Comparing Law School Rankings? Read The Fine Print

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When students go to law school, they make a bunch of calculations. A big one is cost: top schools charge more than $50,000 a year, and graduate-student debt is on the rise. Another key calculation: The likelihood of getting a good job after graduation.

Each spring, US News & World Report releases its ranking of law schools. One of the factors that goes into the rankings: the percentage of students employed nine months after graduation.

But the US News rankings don't consider who employs the graduates, so long as they're employed in a professional position. Some schools have been hiring their own students, and rising in the rankings.

These students get a stipend from the school to work for nonprofits or in public service. That stipend can come out of the school's budget or sometimes alumni donations. And when a school hires its own students, it can bump up its ranking. William and Mary Law School, for example, jumped nine spots this year. It employs 20 percent of its students on a fellowship program.

The school's dean says the program helps students succeed by showing potential employers what they're capable of.

But Kyle McEntee, who graduated from law school in 2011 and runs a group called Law School Transparency, says students can't make an informed choice about their return on investment if they can't tell from a school's rankings how many of its jobs are permanent and how many are temporary.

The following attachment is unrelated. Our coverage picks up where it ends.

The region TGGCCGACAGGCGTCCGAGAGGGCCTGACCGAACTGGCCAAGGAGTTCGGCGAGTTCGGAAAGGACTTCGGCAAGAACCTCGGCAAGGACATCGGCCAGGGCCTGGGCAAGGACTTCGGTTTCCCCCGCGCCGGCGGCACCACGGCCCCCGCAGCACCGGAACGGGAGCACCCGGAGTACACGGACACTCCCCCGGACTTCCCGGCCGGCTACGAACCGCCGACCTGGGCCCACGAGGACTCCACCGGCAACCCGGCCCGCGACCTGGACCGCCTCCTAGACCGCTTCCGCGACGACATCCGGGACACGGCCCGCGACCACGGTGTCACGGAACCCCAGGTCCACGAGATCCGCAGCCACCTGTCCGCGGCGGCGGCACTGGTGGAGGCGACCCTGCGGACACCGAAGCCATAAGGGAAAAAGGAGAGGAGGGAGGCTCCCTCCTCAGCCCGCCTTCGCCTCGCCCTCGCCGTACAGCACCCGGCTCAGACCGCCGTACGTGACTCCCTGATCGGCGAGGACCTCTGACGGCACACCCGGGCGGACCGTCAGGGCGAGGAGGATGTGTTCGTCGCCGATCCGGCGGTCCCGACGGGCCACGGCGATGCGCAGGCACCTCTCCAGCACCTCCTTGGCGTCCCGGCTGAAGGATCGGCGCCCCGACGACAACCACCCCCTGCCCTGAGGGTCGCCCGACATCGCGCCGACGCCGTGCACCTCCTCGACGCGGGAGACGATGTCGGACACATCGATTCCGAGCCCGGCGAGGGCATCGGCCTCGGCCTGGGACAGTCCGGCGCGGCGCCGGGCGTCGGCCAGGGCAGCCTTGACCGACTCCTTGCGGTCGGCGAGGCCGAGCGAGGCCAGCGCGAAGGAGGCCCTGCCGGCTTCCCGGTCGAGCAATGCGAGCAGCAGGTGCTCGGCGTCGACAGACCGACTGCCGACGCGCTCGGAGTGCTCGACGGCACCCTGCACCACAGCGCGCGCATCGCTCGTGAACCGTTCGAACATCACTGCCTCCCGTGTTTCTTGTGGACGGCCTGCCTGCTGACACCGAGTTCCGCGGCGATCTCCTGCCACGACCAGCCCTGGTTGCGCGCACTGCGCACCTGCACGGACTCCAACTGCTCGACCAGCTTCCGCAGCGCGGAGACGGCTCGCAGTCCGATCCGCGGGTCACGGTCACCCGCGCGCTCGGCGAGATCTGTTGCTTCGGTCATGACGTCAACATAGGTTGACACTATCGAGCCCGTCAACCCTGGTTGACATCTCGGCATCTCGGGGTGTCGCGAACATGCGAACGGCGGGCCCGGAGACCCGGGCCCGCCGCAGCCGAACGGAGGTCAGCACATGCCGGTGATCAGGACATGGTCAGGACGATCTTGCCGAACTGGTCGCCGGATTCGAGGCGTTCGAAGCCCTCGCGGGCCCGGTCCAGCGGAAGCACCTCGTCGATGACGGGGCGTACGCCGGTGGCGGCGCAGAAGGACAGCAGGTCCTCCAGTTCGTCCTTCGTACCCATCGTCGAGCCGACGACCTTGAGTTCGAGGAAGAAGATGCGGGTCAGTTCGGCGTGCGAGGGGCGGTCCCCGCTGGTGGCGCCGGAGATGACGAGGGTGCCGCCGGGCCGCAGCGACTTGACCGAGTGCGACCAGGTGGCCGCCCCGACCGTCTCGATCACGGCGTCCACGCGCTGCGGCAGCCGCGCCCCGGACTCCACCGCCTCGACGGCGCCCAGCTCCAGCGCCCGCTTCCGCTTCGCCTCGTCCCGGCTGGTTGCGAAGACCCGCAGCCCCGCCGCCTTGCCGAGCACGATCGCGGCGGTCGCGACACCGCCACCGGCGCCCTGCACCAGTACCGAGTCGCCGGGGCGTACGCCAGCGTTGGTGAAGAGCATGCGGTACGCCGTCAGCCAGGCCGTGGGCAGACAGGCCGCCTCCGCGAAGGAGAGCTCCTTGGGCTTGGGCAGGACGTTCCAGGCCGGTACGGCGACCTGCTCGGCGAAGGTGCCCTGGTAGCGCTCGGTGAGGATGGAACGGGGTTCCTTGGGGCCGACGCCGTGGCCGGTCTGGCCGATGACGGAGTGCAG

Law schools say it's easy to see a breakdown of employment numbers on their websites. And the students and former students we spoke to love the programs. Brian Daner is now working as counsel on Capitol Hill, which he describes as a dream job. He was able to try out on the Hill thanks to a University of Virginia Law School fellowship. After five months, he was hired.

Andrew Beyda is in his final year at George Washington University Law School. He has a job lined up after graduation. But he says if he didn't, he'd be a candidate for his school's employment program. "It's a tough legal market," he says. "Frankly, lawyers aren't retiring or dying nearly fast enough for us to fill their spots."

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